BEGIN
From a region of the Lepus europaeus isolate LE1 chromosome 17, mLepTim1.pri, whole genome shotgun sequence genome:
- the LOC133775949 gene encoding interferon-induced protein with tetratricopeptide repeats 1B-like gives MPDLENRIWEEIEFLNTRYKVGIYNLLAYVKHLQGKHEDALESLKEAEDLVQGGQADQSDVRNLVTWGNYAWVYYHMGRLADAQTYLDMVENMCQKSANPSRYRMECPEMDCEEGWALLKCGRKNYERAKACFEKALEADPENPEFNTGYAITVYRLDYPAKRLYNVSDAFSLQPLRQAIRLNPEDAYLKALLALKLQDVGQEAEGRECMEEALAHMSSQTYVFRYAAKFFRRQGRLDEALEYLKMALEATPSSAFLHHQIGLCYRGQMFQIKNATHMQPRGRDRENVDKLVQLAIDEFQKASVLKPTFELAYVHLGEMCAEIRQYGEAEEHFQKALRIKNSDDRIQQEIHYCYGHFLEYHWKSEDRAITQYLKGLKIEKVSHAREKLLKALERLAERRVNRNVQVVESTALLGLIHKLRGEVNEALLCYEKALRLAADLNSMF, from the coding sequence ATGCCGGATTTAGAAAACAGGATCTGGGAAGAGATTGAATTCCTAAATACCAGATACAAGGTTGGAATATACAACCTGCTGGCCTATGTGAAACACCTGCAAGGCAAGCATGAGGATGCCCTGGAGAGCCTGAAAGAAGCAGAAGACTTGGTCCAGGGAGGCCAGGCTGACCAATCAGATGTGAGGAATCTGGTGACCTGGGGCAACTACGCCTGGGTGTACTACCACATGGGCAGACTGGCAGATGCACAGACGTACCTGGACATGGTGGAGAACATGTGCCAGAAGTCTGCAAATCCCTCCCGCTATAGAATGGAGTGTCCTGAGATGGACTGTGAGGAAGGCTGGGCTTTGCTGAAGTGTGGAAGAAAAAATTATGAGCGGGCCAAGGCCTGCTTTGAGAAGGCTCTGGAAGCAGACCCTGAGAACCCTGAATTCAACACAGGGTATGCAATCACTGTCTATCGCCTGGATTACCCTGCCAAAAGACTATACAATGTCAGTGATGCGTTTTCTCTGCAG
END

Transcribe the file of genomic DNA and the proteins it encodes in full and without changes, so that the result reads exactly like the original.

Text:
From a region of the Lepus europaeus isolate LE1 chromosome 17, mLepTim1.pri, whole genome shotgun sequence genome:
- the LOC133775949 gene encoding interferon-induced protein with tetratricopeptide repeats 1B-like gives MPDLENRIWEEIEFLNTRYKVGIYNLLAYVKHLQGKHEDALESLKEAEDLVQGGQADQSDVRNLVTWGNYAWVYYHMGRLADAQTYLDMVENMCQKSANPSRYRMECPEMDCEEGWALLKCGRKNYERAKACFEKALEADPENPEFNTGYAITVYRLDYPAKRLYNVSDAFSLQPLRQAIRLNPEDAYLKALLALKLQDVGQEAEGRECMEEALAHMSSQTYVFRYAAKFFRRQGRLDEALEYLKMALEATPSSAFLHHQIGLCYRGQMFQIKNATHMQPRGRDRENVDKLVQLAIDEFQKASVLKPTFELAYVHLGEMCAEIRQYGEAEEHFQKALRIKNSDDRIQQEIHYCYGHFLEYHWKSEDRAITQYLKGLKIEKVSHAREKLLKALERLAERRVNRNVQVVESTALLGLIHKLRGEVNEALLCYEKALRLAADLNSMF, from the coding sequence ATGCCGGATTTAGAAAACAGGATCTGGGAAGAGATTGAATTCCTAAATACCAGATACAAGGTTGGAATATACAACCTGCTGGCCTATGTGAAACACCTGCAAGGCAAGCATGAGGATGCCCTGGAGAGCCTGAAAGAAGCAGAAGACTTGGTCCAGGGAGGCCAGGCTGACCAATCAGATGTGAGGAATCTGGTGACCTGGGGCAACTACGCCTGGGTGTACTACCACATGGGCAGACTGGCAGATGCACAGACGTACCTGGACATGGTGGAGAACATGTGCCAGAAGTCTGCAAATCCCTCCCGCTATAGAATGGAGTGTCCTGAGATGGACTGTGAGGAAGGCTGGGCTTTGCTGAAGTGTGGAAGAAAAAATTATGAGCGGGCCAAGGCCTGCTTTGAGAAGGCTCTGGAAGCAGACCCTGAGAACCCTGAATTCAACACAGGGTATGCAATCACTGTCTATCGCCTGGATTACCCTGCCAAAAGACTATACAATGTCAGTGATGCGTTTTCTCTGCAG